The idea is to stick to compound movements (ie, avoid isolation movements). The list includes (but isn’t limited to): Squat, front squat, overhead squat, deadlift, straight-leg deadlift, bentover row, power clean, hang clean, good morning, lunge, reverse lunge, push press, military press, floor press. So pick 5 to 8 of these, rock out 6ish reps of each consecutively, take 60-90 seconds rest, and do it another 3 times.

How much weight should you use for a complex?

For beginners, doing these without weight could be a challenge. Start slow- you should use a weight that you can handle- but the idea is to use a weight that makes it VERY difficult to perform 4 straight, painfully-gruelling sets- by the last set, you probably shouldn’t be able to walk.  It’s a game of trial and error, but be ambitious.

These sound awful, why would anyone do these?

Because some people actually want results.

For more detailed information, and for a structured outline of 4 different complexes accompanied by video, check out the article.

That’s all for today! Do some complexes, curse my name, and then thank me later.

DW





A Quick EPOC and Fat Loss Reminder

25 03 2013
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Lift heavy things, and it won’t be so imaginary.

Hope everyone had a nice weekend!

Remember a few weeks ago when I wrote about how exercising with relatively heavy weights forces your body to continue burning calories at an elevated rate for up to 38 hours post-workout? Remember last week when I told you that weight training ultimately helps you burn more calories than cardio alone? Well, Muscle & Fitness just wrote a little piece to back me up. And remember, Muscle & Fitness is one of the good magazines out there (NOT to be confused with Men’s Health).

It’s honestly very refreshing to see good information come out to the general public, so any time I see something like this, I’m going to pass it your way!

Happy Monday!

DW





Workout Tempo; Strength Gain vs. Fat Loss

1 03 2013

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I came across this succinct little video over on the Muscle & Fitness website (which, in my opinion, is one of the better strength/fitness magazines on the market) and I wanted to share it for a few reasons. Take 3 minutes out of your day to give it a watch, and take note of the following:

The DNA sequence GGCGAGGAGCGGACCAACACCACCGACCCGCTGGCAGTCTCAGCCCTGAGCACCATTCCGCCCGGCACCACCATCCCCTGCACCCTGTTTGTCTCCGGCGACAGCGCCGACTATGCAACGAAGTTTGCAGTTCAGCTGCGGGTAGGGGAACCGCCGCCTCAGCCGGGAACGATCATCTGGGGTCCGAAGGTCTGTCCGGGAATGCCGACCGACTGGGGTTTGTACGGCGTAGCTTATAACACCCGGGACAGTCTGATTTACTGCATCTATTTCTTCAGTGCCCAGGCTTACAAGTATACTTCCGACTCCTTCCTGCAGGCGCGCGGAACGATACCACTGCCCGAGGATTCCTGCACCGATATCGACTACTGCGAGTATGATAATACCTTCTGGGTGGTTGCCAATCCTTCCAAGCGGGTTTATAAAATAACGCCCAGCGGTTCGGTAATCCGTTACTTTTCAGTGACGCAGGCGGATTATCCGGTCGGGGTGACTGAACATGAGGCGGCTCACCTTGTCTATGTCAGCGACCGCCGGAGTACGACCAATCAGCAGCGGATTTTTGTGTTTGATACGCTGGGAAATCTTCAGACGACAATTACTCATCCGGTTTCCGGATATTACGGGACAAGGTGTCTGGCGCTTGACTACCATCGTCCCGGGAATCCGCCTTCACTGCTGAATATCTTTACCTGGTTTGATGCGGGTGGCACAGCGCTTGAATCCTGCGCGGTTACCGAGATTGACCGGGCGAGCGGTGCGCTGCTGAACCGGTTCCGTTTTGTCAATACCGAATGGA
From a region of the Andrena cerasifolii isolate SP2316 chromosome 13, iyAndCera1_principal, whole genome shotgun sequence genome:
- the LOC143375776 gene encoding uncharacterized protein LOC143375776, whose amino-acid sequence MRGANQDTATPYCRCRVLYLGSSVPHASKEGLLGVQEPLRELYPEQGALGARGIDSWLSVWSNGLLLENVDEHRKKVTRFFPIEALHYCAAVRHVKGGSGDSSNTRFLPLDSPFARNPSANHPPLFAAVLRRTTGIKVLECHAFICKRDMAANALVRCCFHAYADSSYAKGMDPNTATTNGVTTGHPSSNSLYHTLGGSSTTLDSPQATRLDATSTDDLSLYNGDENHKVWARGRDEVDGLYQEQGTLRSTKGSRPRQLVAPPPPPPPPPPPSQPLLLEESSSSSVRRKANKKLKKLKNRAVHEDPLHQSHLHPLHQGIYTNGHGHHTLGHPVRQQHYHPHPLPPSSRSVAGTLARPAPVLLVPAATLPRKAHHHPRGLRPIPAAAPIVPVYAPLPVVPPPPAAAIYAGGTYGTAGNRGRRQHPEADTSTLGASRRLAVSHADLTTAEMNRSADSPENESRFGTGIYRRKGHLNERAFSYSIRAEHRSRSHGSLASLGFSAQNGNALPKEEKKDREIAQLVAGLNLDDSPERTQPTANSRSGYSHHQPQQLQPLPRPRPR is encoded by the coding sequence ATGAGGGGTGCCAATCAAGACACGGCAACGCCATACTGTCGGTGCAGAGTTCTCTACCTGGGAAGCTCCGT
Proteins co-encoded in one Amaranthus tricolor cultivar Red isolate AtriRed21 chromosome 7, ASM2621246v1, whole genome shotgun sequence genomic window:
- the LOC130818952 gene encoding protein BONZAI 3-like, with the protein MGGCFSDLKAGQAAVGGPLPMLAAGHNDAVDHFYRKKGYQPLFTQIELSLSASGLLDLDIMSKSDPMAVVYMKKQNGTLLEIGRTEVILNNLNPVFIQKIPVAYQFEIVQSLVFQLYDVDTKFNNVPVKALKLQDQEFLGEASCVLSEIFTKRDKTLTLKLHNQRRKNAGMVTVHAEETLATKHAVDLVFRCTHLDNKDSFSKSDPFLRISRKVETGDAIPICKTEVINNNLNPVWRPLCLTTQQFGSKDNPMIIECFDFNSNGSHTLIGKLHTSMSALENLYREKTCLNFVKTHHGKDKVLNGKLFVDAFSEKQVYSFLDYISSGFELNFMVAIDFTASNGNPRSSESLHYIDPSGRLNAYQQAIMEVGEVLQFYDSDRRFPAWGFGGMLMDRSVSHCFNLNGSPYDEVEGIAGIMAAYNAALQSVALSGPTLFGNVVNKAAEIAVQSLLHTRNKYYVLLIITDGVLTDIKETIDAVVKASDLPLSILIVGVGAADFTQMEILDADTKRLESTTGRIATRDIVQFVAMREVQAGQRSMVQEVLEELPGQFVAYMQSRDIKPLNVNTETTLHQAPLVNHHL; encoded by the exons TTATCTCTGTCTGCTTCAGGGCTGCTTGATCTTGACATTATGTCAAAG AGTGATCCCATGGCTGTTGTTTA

1) Slow tempo = strength gains. Fast tempo = fat loss (notice how out of breath he becomes after the 4 fast reps; this is what I’m talking about!)

2) Notice his squat. This is what you want your squat to look like.

3) His lack of sleeves. Someone must have stolen them. Poor guy.

That’s all for now. Happy lifting!

DW





Fat-loss: Finishers, discipline, success

22 01 2013

222868_10101025237268184_9362072_81186257_6512712_nAgain, I’ve found a great article with lots of insightful information. Jason Ferruggia details simplistically a few great ways to shed fat in his article, What’s the Best Fat Loss Workout?

It’s not a long read, so give it a look, but here are the major take-home points:

– The single most important factor for fat loss is diet. Period. This means avoiding sugar, liquid calories, fried food, processed food, etc.

– Even if your primary goal is to lose fat, you should still train like you’re trying to build muscle and gain strength. You still want to keep the big, compound exercises in your routine because they incorporate the most muscle mass and burn the most calories.

– In general, rest periods should always be pushed no matter what the goal. Shorter breaks between sets and a brisk pace throughout the workout will boost conditioning levels and help you stay leaner.

– When your main strength work is done, you should follow it up with a high-intensity finisher for 5-10 minutes. This could be sled pushes, kettlebell snatches, battling ropes, heavy bag work or sledgehammer swings. Note: if you don’t have this equipment at your gym, you can perform 3-4 circuits of 5-6 gym exercises using dumbbells or a barbell.

– Once you’ve successfully worked in finishers 2-3 times per week, you can then add hill sprints (or flat-ground sprints) to your training regimen.

– Pace yourself when adding finishers and/or sprints- they are taxing.

– Remember that no matter how much extra work you add in you can really only lose two pounds of fat per week without losing muscle.

–  If you follow a proper diet, train hard, do some finishers and sprints, you’re doing all you can. Be patient, be disciplined, and the results will come.

For more information on how to work-in finishers and sprints to your workouts, don’t hesitate to drop me a line.

DW